Call Me By Your Name

The summer of 1983, hidden in a stunning villa, somewhere in northern Italy with hidden pockets of secrecy to escape to; this is where director Luca Guadagnino lays the scene for his dazzling romance Call Me By Your Name. Following the principle style of his other films I Am Love (2009), and A Bigger Splash (2015), the film explores an ongoing theme of urgency in desire. The film’s protagonist is a playful and handsome young man Elio (Timothée Chalamet), who is a multitalented musician – both gifted and incredibly driven towards strengthening his craft. He commits to his love and practice of music, but the storyline asserts he has become increasingly bored with the trajectory of every summer in which he spends endless days with his parents in their gorgeous and carefree home. It would be catastrophic to call this film a depiction of a teenage or a summer romance, though that’s what the plot could surely imply.

The film begins with a playful kick, the title font is handwritten, conveying a sense of rustic innocence, and the musical score is a jumpy piano tune, something that might be played to children in an afternoon course. The music nor the style is explicitly jubilant or overly captive in a sense of positivity, rather, it pulls us in with a sense of whimsical excitement and joy; something for which narrative arcs often tell us can soon lead to instability and drama. Happiness can only last for so long, and certainly this film is aware of that.

The story was adapted from André Aciman’s novel of the same name, tracking an uncharted romance between Elio and a slightly older man, Oliver (Armie Hammer) who has come to reside in his family’s stunning home for the summer. Almost immediately we pick up on Elio’s undeniable attraction for Oliver – his subtle gazes and the way he perches from his chair in fascination (or jealousy) while watching Oliver sensually dance with a woman on a night out.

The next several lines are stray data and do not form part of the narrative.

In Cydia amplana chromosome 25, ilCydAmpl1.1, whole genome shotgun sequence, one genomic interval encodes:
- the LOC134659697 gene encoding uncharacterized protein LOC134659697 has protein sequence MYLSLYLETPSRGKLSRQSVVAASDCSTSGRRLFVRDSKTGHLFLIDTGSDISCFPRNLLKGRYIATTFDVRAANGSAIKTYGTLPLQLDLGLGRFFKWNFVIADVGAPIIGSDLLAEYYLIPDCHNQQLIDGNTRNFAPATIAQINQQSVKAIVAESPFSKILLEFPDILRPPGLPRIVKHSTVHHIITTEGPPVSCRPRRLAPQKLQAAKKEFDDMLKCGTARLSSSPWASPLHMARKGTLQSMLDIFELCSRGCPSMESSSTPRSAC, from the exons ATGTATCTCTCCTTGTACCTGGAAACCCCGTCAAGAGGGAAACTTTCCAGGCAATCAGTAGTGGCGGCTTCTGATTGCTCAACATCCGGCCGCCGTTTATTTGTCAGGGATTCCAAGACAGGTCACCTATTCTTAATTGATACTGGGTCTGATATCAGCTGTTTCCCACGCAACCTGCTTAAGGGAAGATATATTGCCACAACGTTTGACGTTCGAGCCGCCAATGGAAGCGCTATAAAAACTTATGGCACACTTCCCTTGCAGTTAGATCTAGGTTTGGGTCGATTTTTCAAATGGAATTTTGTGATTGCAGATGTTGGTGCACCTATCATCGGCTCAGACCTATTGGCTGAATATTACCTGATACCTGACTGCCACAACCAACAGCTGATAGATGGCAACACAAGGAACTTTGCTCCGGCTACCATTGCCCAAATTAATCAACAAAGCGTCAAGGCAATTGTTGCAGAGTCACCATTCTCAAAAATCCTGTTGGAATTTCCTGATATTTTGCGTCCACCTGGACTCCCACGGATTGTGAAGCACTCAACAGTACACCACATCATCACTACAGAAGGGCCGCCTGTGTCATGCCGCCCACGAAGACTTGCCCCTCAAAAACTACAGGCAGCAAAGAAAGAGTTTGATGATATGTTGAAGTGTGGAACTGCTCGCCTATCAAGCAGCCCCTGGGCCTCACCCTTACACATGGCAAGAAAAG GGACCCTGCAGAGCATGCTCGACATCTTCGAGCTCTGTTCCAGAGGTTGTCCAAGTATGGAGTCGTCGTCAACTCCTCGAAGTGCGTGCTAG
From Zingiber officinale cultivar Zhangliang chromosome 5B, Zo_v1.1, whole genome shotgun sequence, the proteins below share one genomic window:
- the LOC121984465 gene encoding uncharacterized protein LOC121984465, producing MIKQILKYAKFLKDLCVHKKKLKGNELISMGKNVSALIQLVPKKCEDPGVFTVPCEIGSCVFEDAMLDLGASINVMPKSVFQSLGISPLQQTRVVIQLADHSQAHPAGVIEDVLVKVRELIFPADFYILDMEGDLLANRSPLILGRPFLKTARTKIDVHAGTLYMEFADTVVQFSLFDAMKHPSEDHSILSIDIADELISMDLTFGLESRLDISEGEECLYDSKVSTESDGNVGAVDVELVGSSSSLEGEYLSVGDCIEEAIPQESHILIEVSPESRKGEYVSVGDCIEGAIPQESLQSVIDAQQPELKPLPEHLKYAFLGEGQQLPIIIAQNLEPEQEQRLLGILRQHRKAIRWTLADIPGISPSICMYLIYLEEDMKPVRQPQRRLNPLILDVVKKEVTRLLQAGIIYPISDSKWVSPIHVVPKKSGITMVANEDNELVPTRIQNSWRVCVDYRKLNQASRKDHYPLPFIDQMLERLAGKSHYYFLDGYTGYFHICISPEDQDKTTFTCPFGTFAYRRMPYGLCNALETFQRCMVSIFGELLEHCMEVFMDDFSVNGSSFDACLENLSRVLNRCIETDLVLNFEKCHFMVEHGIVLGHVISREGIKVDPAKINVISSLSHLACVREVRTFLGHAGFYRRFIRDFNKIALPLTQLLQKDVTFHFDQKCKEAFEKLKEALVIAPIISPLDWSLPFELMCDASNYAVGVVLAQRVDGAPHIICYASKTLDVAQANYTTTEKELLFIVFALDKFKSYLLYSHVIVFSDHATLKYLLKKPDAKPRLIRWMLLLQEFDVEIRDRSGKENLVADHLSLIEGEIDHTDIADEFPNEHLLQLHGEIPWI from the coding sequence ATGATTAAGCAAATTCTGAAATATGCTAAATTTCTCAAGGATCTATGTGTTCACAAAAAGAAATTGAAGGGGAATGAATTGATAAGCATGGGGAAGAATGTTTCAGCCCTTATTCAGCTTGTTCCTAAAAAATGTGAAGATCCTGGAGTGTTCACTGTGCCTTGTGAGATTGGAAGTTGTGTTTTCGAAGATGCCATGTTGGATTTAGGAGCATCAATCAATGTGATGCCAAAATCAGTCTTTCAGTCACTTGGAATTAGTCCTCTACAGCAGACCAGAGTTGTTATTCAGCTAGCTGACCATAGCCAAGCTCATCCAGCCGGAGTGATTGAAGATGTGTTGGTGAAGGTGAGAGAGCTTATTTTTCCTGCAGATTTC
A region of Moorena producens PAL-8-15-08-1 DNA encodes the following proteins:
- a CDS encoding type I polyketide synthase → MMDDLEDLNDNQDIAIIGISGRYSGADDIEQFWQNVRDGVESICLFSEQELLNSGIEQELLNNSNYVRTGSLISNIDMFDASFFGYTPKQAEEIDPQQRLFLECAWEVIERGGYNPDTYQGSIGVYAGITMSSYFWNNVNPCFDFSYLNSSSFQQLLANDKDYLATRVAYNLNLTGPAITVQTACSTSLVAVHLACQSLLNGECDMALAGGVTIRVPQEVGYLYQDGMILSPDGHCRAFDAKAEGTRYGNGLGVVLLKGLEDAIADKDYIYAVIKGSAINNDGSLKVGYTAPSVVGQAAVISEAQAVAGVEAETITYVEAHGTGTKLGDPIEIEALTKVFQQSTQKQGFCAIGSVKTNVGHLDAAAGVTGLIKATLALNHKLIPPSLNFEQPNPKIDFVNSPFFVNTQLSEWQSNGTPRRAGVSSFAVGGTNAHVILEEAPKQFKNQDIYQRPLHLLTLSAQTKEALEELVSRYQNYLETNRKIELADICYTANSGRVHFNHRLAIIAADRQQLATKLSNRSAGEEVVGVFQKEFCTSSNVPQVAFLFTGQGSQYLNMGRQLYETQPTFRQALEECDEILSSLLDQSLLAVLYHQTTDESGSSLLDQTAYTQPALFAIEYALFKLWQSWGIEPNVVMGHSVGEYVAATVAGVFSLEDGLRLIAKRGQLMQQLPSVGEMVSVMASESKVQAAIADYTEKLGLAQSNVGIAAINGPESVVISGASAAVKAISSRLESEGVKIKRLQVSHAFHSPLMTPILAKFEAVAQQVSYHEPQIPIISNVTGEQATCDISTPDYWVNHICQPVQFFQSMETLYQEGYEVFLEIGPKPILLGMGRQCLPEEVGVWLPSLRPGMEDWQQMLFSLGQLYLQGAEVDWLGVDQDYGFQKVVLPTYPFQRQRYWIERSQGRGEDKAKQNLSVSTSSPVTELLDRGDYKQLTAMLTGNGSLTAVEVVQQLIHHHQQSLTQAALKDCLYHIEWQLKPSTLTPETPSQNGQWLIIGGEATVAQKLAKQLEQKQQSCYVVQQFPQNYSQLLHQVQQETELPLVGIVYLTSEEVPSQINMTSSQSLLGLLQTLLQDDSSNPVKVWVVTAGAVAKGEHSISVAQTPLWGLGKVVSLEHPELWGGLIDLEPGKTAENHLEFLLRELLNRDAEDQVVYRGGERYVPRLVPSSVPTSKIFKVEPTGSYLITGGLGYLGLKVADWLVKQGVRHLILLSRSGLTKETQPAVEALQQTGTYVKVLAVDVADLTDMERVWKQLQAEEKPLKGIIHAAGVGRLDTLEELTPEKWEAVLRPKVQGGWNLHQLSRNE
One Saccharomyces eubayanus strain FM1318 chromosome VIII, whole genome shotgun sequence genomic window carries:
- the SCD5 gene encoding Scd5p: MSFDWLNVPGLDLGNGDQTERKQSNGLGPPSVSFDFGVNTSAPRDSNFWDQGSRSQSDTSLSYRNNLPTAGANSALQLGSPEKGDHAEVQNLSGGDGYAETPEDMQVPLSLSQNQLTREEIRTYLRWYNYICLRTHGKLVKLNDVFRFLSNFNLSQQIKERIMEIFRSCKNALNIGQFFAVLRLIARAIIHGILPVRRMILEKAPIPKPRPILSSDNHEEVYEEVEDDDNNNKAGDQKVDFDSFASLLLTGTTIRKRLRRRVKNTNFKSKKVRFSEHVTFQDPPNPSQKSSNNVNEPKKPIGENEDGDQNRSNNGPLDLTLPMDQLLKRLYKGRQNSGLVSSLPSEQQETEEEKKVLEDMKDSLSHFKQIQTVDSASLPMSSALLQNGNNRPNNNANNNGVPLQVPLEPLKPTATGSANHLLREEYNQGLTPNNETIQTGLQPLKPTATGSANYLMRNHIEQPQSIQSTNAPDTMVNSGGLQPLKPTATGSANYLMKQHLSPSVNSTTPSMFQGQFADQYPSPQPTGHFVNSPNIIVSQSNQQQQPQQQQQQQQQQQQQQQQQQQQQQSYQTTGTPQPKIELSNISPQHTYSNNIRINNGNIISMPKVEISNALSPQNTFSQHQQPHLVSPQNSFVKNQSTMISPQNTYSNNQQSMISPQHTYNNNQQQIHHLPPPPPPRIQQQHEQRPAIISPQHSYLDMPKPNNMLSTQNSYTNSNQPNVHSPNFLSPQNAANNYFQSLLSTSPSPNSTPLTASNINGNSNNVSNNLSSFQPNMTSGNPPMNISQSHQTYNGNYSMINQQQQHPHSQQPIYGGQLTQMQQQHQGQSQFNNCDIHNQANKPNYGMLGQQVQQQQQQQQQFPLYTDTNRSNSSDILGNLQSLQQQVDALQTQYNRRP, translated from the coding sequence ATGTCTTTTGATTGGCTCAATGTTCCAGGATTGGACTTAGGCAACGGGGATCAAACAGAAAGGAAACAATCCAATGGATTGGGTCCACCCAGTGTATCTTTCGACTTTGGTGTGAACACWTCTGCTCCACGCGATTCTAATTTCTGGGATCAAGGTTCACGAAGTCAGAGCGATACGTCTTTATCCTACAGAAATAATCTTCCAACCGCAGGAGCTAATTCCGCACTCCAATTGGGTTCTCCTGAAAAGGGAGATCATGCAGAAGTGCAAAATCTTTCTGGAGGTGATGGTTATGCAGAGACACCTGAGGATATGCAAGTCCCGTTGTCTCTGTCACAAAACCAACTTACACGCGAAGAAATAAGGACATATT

While Elio sees Oliver dancing, he puts his necklace in his mouth, one of the only non-sexual ways we see him react to his attraction, and realises he wants to dance with him – and indeed he does. He stands up, slides round the dance floor, and never really stops for the rest of the film. We can see Elio’s undulated desire for Oliver in what feels like every frame. There’s such an eloquent easiness to the framing and movement of the camera, every zoom or tight-framed shot shows the simultaneous pain and exhilaration that Elio feels for this man.

Before the romance even begins, Guadagnino packs in all kinds of subtle ambiguities and visual symbolic gestures (perhaps sometimes a bit too much in terms of the phallic signifiers) but undoubtedly, the most striking of all is simply the acting of Chalamet.

Without saying a word, the audience fully grasps the shivering uncertainty and pulsating emotions that comes along with a desire that’s not yet attained. Though the story is rather unique, the tumultuous track that is Elio’s first love is undeniably relatable, it’s both painful and beyond exciting to watch because it feels so strikingly personal; both in credit to Guadagnino’s purposeful ease of direction and the crystal clear beauty of 35mm film, but also the Chalamet’s cunning ability to translate terse language and surreptitious behaviour into an almost saccharine expression of an uncontrollable desire.

Film reviewed at Cineworld, Edinburgh.

Image: BFI London Film Festival

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